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Air Whitetails

Air Whitetails

When you manage a Texas hunting ranch, taking inventory starts with climbing into a chopper with your camera.
FordRanch_001

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from Jacob Koger wrote 3 years 24 weeks ago

O My God. I got an idea. Ok we need a M16,a giant net gun, and a string.......... The rest is history

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from Winger wrote 3 years 35 weeks ago

even though these bucks are very nice deer nothing beats a good ol' northern alberta whitetail last one i brought back from the butcher supplied me with 98kgs of winter food

-1 Good Comment? | | Report
from The Captain wrote 4 years 22 weeks ago

Kody,
We all have a little of the character Gus in us. The key is just behaving like you know how to.
Like Gus, I hope to have my adventuring days and then settle down on a porch, sip whiskey and enjoy the fine company of my pretty wife... and be ready with my pistol when some sneaky bandit tries to do some injustice.
I work with a lot of fellas like Gus. They fight like men, are gentle with women and kids, and have an outrageous sense of humor.

+1 Good Comment? | | Report
from Kody wrote 4 years 22 weeks ago

Captain,
I wish Gus of Lonesome Dove could have lived forever. No wonder Robert Duvall has said it was his favorite role. Damn, this world would be so much better if each of us had a Gus in our lives. I hope you Texans are able to raise a few modern day versions of this character.
Kody

+1 Good Comment? | | Report
from Kody wrote 4 years 22 weeks ago

Gmbhunter, I liked your post on this subject. Your comment about guys able to afford expensive hunting camps but choosing to hunt on their own exposes a simple truth. The guy who is envious of the rich man's hunt seems to think it has higher value because it comes at a higher price. Oddly, the rich guy who can afford the costly hunt may choose to do otherwise and share the woods like everybody else. He places a value on the hunt that is not linked to dollars. Certainly, money increases one's options but the best it can do it to broaden your perspective. He may choose to hunt it alone or resort to paying for the outing when circumstances make it the only option on a particular season. Either way, the hunt is what you make of it not what you paid for it!

+1 Good Comment? | | Report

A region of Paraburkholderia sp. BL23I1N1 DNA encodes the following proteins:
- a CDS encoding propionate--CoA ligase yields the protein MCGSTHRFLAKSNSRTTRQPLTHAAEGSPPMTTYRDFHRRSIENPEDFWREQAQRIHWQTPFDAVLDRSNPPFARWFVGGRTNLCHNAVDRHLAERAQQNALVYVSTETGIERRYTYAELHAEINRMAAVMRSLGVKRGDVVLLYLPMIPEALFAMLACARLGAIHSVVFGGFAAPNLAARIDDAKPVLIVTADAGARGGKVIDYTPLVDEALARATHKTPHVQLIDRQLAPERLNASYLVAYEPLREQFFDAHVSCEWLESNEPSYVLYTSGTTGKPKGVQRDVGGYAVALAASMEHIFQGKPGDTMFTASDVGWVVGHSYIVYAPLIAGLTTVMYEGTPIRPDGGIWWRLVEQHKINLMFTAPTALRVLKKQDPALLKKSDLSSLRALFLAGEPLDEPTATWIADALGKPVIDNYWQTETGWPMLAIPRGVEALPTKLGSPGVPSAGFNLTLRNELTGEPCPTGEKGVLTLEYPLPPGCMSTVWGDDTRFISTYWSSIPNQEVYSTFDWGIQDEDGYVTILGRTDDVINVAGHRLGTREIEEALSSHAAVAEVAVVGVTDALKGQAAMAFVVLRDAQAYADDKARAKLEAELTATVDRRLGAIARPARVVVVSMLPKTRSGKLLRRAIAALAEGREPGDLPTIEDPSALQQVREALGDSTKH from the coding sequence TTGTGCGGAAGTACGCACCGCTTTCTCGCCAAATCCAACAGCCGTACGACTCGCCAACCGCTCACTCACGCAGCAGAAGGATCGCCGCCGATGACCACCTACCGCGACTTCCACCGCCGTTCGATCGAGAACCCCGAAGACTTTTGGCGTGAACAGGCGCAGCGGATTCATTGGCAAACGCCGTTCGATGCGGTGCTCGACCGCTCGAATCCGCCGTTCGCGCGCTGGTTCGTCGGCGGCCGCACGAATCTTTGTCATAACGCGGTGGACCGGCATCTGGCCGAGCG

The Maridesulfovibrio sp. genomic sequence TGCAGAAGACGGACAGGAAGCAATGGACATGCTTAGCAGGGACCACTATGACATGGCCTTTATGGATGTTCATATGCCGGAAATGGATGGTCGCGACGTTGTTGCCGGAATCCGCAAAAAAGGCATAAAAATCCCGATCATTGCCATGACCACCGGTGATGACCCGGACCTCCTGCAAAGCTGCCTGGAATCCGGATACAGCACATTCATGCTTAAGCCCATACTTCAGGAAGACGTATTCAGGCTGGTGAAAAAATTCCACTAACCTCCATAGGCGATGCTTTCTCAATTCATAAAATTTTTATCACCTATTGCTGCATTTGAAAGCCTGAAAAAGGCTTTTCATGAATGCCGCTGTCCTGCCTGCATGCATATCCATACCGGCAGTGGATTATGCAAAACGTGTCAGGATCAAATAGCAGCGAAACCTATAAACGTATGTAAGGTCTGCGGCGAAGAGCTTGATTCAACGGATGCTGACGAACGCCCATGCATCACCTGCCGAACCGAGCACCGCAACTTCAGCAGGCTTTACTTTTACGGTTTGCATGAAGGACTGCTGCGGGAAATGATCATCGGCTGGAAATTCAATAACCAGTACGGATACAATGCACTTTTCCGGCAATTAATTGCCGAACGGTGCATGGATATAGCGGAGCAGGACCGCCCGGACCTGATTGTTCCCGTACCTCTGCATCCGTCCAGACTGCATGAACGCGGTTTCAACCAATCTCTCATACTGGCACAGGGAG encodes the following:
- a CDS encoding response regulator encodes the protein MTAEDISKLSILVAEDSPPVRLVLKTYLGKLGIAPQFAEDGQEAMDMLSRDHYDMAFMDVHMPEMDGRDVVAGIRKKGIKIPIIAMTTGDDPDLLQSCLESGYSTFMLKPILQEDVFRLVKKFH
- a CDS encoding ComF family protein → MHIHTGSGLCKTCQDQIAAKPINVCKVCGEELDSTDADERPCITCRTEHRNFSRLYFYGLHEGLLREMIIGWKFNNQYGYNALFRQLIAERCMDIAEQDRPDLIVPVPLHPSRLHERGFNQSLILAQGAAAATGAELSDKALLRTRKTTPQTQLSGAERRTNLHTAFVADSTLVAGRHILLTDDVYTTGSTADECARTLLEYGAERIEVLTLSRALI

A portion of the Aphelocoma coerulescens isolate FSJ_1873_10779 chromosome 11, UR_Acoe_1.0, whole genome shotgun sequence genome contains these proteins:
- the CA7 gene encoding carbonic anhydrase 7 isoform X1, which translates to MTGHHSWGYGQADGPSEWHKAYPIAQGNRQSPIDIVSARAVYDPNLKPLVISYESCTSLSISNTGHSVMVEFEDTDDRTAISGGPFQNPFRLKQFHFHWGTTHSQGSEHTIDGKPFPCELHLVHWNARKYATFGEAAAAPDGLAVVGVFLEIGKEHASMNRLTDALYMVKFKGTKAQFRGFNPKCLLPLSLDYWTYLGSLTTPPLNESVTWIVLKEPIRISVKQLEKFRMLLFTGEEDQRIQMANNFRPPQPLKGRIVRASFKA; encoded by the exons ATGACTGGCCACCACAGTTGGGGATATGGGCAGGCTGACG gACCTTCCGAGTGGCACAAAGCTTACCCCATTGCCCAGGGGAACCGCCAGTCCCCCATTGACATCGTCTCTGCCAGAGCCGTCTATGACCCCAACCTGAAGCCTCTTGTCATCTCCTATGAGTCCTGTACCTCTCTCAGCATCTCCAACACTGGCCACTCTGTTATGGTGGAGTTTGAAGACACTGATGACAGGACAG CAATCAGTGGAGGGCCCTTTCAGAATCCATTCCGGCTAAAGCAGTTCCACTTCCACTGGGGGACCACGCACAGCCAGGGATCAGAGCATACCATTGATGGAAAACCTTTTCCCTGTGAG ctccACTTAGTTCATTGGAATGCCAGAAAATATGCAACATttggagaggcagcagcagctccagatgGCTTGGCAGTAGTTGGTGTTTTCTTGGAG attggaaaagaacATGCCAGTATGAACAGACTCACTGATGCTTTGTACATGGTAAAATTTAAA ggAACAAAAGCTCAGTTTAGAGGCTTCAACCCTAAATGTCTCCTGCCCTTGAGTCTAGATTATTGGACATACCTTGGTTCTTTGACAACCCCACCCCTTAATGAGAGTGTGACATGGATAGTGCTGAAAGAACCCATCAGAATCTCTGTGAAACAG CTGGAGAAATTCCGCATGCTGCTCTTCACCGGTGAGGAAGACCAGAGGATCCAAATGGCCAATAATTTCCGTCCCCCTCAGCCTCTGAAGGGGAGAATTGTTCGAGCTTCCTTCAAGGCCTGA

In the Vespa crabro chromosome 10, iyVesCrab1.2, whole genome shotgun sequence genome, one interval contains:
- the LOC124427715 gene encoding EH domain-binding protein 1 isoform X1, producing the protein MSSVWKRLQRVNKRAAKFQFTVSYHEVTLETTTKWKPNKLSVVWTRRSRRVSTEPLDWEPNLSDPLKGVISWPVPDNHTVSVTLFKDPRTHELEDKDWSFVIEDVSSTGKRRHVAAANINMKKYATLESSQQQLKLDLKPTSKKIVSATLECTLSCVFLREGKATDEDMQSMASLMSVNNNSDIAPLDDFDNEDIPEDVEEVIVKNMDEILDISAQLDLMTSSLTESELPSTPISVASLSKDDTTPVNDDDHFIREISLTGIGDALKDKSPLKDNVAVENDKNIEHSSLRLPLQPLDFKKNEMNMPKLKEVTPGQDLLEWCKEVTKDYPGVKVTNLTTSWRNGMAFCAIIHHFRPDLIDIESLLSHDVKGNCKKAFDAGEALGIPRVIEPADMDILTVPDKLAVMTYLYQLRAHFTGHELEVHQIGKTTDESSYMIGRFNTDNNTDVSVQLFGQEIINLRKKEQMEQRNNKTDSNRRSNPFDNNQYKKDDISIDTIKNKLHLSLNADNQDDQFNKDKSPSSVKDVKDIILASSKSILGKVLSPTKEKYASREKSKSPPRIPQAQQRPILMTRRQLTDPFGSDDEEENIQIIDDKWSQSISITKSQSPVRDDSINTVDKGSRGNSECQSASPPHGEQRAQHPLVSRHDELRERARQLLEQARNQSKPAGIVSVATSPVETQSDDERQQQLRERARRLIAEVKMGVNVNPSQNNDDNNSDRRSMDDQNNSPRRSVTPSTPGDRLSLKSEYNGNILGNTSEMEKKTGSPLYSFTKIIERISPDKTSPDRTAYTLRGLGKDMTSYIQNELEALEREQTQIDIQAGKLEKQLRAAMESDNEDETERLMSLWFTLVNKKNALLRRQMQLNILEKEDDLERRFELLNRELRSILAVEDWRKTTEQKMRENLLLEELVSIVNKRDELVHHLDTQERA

from The Captain wrote 4 years 22 weeks ago

Kody, Lonesome Dove is one of my all-time favorites. And you are right about your suppositions... it's too darn hot to be a biggun' in TX, whether man or animal.

+1 Good Comment? | | Report
from Kody wrote 4 years 22 weeks ago

I suspected as much, Captain, our Big Horn sheep are large bodied animals in contrast to the desert sheep. It is a necessary adaptation for survival in contrasting climates. Similarly Texans tend to be tall and lanky, all sinew and muscle with weathered faces still able to crack a smile.. I saw the whole series "Lonesome Dove'.

+1 Good Comment? | | Report
from The Captain wrote 4 years 22 weeks ago

Kody, the TX summers are so vicious that it would be murder on a deer to be any bigger. Also, the winters are not cold enough for the deer to have to put on much mass.
The upside to this is that we have A LOT of deer. Depending on where you are in TX, you can harvest around 7 deer per season (mix of buck and doe). I have never shot this many deer in a season, but it is legal and the game population will support it in many areas.

+1 Good Comment? | | Report
from Colombo473 wrote 4 years 22 weeks ago

To Everyone,You are all forgetting that real hunting is about family and friends and not the size of the deer harvested.Good Luck to all in the up and coming seasons

0 Good Comment? | | Report
from Kody wrote 4 years 22 weeks ago

Dear Captain, I thought everything was big in Texas. My Uncle who was born in Galveston, swore that Texas grew everything bigger. I believed him, so finding out those big whitetail antlers are perched on such little deer is quite a shock. This calls for drastic measures, you need to import some Alberta deer to bring things back to scale. Put those big antlers on some big deer within a few generation... food permitting.

0 Good Comment? | | Report
from Kody wrote 4 years 22 weeks ago

pjsabella,